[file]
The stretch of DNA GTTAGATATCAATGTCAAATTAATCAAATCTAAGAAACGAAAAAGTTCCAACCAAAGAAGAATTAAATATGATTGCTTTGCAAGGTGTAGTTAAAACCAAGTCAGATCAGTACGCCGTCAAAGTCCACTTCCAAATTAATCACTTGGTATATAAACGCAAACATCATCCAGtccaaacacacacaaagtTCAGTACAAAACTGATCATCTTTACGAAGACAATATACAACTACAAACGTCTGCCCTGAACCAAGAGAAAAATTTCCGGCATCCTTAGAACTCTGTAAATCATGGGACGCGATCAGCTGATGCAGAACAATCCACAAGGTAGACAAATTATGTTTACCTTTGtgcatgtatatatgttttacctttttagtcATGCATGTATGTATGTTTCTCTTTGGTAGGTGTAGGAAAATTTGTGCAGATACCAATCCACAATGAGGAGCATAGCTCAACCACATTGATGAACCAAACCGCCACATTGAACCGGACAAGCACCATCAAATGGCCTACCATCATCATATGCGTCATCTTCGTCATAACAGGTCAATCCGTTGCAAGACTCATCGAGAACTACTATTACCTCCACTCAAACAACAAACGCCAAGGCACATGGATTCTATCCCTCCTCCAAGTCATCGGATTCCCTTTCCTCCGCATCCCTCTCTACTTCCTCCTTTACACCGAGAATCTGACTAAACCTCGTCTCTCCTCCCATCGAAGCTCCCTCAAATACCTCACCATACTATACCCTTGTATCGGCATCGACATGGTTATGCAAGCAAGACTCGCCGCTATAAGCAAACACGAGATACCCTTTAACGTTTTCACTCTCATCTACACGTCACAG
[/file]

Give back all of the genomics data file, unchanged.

The stretch of DNA GTTAGATATCAATGTCAAATTAATCAAATCTAAGAAACGAAAAAGTTCCAACCAAAGAAGAATTAAATATGATTGCTTTGCAAGGTGTAGTTAAAACCAAGTCAGATCAGTACGCCGTCAAAGTCCACTTCCAAATTAATCACTTGGTATATAAACGCAAACATCATCCAGtccaaacacacacaaagtTCAGTACAAAACTGATCATCTTTACGAAGACAATATACAACTACAAACGTCTGCCCTGAACCAAGAGAAAAATTTCCGGCATCCTTAGAACTCTGTAAATCATGGGACGCGATCAGCTGATGCAGAACAATCCACAAGGTAGACAAATTATGTTTACCTTTGtgcatgtatatatgttttacctttttagtcATGCATGTATGTATGTTTCTCTTTGGTAGGTGTAGGAAAATTTGTGCAGATACCAATCCACAATGAGGAGCATAGCTCAACCACATTGATGAACCAAACCGCCACATTGAACCGGACAAGCACCATCAAATGGCCTACCATCATCATATGCGTCATCTTCGTCATAACAGGTCAATCCGTTGCAAGACTCATCGAGAACTACTATTACCTCCACTCAAACAACAAACGCCAAGGCACATGGATTCTATCCCTCCTCCAAGTCATCGGATTCCCTTTCCTCCGCATCCCTCTCTACTTCCTCCTTTACACCGAGAATCTGACTAAACCTCGTCTCTCCTCCCATCGAAGCTCCCTCAAATACCTCACCATACTATACCCTTGTATCGGCATCGACATGGTTATGCAAGCAAGACTCGCCGCTATAAGCAAACACGAGATACCCTTTAACGTTTTCACTCTCATCTACACGTCACAG